About Me

The Ministry X-Factor

There’s a very good chance you’re doing ministry wrong.

It’s not just for preachers, pastors, and professional clergy, but anyone who actively serves in or through the local church. There’s a  good chance you are missing the one factor that will elevate and magnify your ministry.

Love!

Love for your church.

Many of us serving churches are gifted, thoughtful, prepared women and men but we do not love our churches.

How can you tell? Try these.

  • Listen to the way you speak about your church when you are away from them.
  • Are you always trying to change them – not into a contextually relevant and vibrant church – but into another church across town or in another city? Some church you heard about at a conference? “Let’s try and be like them.”
  • You don’t worship with. With the advent of larger church staffs, some working in video production, etc…some staff pastors don’t worship with the churches they “minister” to.
  • You’re more concerned with building your platform or becoming a Celebrity Pastor than you are sitting with the elderly or praying with the sick from your church.

In a time of intense church conflict, the Apostle Paul, when pleading for reconciliation, with the church in Corinth, appeals saying, “our heart is wide open to you.”

Openness of heart is the missing piece for some of us. We love God. We love ministry. We love “The Church.” We just don’t love our church. You know, the one with rickety pews and the even more rickety elder board.

I get it!

Churches can be petty. They can be highly-critical at the same time you’re being underpaid. Churches are fickle and frequently don’t have the first clue what they want. And, perhaps worst of all, church people have a loose sense of boundaries. “Of course I wasn’t asleep at 1am. Why would I be? And, yes, I’m very sorry you’re missing your cat.”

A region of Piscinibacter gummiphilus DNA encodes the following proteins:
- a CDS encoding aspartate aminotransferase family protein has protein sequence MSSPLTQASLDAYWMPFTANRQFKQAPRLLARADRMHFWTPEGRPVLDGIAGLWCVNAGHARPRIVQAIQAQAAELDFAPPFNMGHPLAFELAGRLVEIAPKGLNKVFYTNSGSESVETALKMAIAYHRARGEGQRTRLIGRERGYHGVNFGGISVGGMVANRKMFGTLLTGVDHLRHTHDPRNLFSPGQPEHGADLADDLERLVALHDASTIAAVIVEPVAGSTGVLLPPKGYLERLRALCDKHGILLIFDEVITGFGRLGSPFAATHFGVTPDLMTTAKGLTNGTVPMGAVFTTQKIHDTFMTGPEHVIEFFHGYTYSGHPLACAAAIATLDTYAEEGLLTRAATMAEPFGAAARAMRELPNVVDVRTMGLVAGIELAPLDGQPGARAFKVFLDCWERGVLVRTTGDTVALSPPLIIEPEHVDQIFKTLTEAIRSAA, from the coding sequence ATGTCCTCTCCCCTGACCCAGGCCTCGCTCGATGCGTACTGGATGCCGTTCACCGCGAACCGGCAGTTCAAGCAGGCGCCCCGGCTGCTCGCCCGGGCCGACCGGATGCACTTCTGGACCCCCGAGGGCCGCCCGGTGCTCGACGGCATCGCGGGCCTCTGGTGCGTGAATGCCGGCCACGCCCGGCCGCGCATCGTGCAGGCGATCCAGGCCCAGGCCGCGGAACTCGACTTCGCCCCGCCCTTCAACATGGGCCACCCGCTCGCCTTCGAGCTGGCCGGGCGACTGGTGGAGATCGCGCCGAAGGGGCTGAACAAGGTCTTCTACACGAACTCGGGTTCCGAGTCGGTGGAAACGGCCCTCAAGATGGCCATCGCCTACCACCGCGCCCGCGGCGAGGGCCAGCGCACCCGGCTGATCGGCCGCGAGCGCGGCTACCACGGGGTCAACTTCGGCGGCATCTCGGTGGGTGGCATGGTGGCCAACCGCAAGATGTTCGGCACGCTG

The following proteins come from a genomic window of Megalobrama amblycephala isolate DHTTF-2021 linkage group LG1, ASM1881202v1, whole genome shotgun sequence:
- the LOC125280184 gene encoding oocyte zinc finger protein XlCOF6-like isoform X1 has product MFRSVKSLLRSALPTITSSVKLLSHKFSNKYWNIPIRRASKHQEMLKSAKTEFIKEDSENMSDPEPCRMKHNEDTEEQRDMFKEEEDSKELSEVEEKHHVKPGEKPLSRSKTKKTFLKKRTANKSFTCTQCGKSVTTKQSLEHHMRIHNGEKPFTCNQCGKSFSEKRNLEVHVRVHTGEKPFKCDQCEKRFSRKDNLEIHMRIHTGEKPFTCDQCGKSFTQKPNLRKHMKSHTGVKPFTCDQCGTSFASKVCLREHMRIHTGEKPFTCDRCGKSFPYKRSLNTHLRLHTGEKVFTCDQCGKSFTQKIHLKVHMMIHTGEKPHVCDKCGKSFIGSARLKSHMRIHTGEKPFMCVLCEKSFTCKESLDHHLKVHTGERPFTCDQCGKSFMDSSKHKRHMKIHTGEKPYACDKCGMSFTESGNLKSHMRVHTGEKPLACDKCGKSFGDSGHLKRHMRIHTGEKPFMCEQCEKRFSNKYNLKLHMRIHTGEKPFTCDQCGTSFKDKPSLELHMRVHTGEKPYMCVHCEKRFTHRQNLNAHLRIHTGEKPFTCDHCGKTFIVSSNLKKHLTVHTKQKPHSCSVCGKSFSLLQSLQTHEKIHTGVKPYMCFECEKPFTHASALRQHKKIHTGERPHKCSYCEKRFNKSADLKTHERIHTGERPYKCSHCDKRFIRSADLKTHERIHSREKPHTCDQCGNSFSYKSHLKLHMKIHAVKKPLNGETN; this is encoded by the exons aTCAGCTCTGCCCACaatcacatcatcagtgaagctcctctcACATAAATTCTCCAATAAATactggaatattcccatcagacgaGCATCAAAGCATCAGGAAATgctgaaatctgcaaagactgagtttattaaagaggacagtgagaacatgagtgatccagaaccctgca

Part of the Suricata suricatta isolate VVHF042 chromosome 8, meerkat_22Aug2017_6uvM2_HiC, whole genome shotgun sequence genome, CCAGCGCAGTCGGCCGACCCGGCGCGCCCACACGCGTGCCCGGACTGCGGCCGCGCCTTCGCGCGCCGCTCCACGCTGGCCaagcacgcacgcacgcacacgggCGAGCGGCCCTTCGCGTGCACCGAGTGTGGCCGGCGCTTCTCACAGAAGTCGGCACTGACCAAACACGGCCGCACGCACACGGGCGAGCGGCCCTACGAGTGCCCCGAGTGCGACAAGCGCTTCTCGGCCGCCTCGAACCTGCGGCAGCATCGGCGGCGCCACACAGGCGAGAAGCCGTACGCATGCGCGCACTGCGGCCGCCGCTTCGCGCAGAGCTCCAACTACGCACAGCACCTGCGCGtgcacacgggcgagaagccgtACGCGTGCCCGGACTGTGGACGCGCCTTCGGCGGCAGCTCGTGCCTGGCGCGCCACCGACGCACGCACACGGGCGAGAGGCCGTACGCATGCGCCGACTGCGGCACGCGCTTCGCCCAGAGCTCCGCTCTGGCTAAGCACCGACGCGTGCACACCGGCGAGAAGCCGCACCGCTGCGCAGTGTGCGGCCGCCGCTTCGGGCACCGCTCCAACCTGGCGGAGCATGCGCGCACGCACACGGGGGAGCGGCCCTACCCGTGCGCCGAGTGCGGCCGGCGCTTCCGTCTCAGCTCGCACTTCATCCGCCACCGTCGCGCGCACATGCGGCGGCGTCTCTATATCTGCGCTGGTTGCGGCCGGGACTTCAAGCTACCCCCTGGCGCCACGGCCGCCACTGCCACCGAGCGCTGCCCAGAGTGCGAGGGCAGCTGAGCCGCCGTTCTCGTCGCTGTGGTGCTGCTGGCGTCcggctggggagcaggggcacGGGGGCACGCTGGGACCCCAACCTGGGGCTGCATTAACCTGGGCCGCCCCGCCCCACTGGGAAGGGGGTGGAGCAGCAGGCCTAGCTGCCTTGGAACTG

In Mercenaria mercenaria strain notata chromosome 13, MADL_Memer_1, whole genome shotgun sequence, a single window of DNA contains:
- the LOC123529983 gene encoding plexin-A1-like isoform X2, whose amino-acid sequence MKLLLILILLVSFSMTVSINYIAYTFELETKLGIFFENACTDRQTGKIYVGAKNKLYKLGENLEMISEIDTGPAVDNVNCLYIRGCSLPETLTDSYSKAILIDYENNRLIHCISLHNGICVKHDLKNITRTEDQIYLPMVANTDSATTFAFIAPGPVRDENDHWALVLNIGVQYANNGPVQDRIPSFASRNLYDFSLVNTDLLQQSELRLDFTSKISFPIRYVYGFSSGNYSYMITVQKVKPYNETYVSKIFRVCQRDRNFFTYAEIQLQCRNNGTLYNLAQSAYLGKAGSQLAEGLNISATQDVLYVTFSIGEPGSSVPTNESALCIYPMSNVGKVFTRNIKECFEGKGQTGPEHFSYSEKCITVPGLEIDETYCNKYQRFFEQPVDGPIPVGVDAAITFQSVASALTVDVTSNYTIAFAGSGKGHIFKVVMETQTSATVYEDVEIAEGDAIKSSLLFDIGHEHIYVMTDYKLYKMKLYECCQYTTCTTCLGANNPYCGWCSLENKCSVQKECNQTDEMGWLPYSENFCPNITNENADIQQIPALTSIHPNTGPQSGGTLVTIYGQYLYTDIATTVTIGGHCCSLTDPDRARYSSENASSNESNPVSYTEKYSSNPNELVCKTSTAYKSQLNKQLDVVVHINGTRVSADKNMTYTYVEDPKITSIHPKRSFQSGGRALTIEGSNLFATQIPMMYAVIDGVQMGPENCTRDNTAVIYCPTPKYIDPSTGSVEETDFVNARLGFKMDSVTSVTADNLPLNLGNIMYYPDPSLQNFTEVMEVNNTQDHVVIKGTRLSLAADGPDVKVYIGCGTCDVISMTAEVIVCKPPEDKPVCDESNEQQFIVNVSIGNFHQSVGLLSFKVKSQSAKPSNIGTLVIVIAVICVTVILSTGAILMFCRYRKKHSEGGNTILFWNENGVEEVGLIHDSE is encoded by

Yet, the entire gospel we proclaim hinges on love.

If your speaking, writing, and travel schedule is filled to over-flowing, but do not love, you are only a resounding gong or a clanging cymbal.

So what can you do?

  1. Get Some Food. Dedicate time each week – coffee, breakfast or lunches – to spending with church members. Be a student. Ask about their lives. Listen to their stories. Get to know them. Start with the people you’d be least likely to spend time with.
  2. Get Out On The Margins. Regardless of how big or small your church, there are people who economically and socially on the margins. Spend time with them. Begin to see the world and its challenges from their perspective.
  3. Get on Your Knees. The unique vision for your church should be an outgrowth of silence, study, and prayer. It can ONLY come through the Spirit. Quit copycatting other churches and ministries. If there’s a church you appreciate, learn to think like they think, don’t try to do what they do. It’ll have to be different for you. Churches aren’t McDonald’s.
  4. Get Busy Leading. Many pastors don’t love their churches because of what I call, “The Pastor’s Secret.” Wanna know what it is? Most pastors work at their church, but wouldn’t choose to worship there. We cite lack of control over the worship and other excuses. The truth is, we lack the guts to lead the church or leave the church. Because we lack the courage to lead or leave, we fall into a lack of love.

Love is the X-Factor in ministry. You will be adrift without it. Fortunately, love is not a gifting. Anyone can do it. You just have to try.

What have I missed? What other ways can church leaders begin to better love their churches?

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